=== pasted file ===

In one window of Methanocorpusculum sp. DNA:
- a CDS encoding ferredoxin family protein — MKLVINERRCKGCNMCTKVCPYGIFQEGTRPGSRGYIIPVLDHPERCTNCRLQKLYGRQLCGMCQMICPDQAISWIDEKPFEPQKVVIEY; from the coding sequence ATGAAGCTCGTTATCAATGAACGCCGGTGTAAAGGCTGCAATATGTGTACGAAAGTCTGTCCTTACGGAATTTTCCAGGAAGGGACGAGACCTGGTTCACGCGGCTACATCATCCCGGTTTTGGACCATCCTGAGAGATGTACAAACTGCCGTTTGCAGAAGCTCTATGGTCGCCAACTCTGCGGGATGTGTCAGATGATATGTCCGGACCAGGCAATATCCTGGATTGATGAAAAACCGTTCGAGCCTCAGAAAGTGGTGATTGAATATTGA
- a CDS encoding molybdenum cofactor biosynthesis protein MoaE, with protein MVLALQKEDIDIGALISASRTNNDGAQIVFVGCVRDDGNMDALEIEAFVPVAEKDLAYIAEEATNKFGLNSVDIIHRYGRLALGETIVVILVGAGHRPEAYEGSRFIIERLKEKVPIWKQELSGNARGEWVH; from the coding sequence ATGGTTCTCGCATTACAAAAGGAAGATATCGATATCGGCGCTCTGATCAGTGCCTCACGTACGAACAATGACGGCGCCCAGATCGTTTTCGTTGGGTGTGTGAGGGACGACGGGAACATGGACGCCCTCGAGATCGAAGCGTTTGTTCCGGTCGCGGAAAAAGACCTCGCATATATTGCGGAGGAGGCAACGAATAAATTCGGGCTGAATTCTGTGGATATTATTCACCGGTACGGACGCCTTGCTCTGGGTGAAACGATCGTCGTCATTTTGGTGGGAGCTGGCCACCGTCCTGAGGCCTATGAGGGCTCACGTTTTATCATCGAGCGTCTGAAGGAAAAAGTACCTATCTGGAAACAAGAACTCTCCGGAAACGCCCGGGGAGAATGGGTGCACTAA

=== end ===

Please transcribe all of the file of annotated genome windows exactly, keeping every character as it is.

In one window of Methanocorpusculum sp. DNA:
- a CDS encoding ferredoxin family protein — MKLVINERRCKGCNMCTKVCPYGIFQEGTRPGSRGYIIPVLDHPERCTNCRLQKLYGRQLCGMCQMICPDQAISWIDEKPFEPQKVVIEY; from the coding sequence ATGAAGCTCGTTATCAATGAACGCCGGTGTAAAGGCTGCAATATGTGTACGAAAGTCTGTCCTTACGGAATTTTCCAGGAAGGGACGAGACCTGGTTCACGCGGCTACATCATCCCGGTTTTGGACCATCCTGAGAGATGTACAAACTGCCGTTTGCAGAAGCTCTATGGTCGCCAACTCTGCGGGATGTGTCAGATGATATGTCCGGACCAGGCAATATCCTGGATTGATGAAAAACCGTTCGAGCCTCAGAAAGTGGTGATTGAATATTGA
- a CDS encoding molybdenum cofactor biosynthesis protein MoaE, with protein MVLALQKEDIDIGALISASRTNNDGAQIVFVGCVRDDGNMDALEIEAFVPVAEKDLAYIAEEATNKFGLNSVDIIHRYGRLALGETIVVILVGAGHRPEAYEGSRFIIERLKEKVPIWKQELSGNARGEWVH; from the coding sequence ATGGTTCTCGCATTACAAAAGGAAGATATCGATATCGGCGCTCTGATCAGTGCCTCACGTACGAACAATGACGGCGCCCAGATCGTTTTCGTTGGGTGTGTGAGGGACGACGGGAACATGGACGCCCTCGAGATCGAAGCGTTTGTTCCGGTCGCGGAAAAAGACCTCGCATATATTGCGGAGGAGGCAACGAATAAATTCGGGCTGAATTCTGTGGATATTATTCACCGGTACGGACGCCTTGCTCTGGGTGAAACGATCGTCGTCATTTTGGTGGGAGCTGGCCACCGTCCTGAGGCCTATGAGGGCTCACGTTTTATCATCGAGCGTCTGAAGGAAAAAGTACCTATCTGGAAACAAGAACTCTCCGGAAACGCCCGGGGAGAATGGGTGCACTAA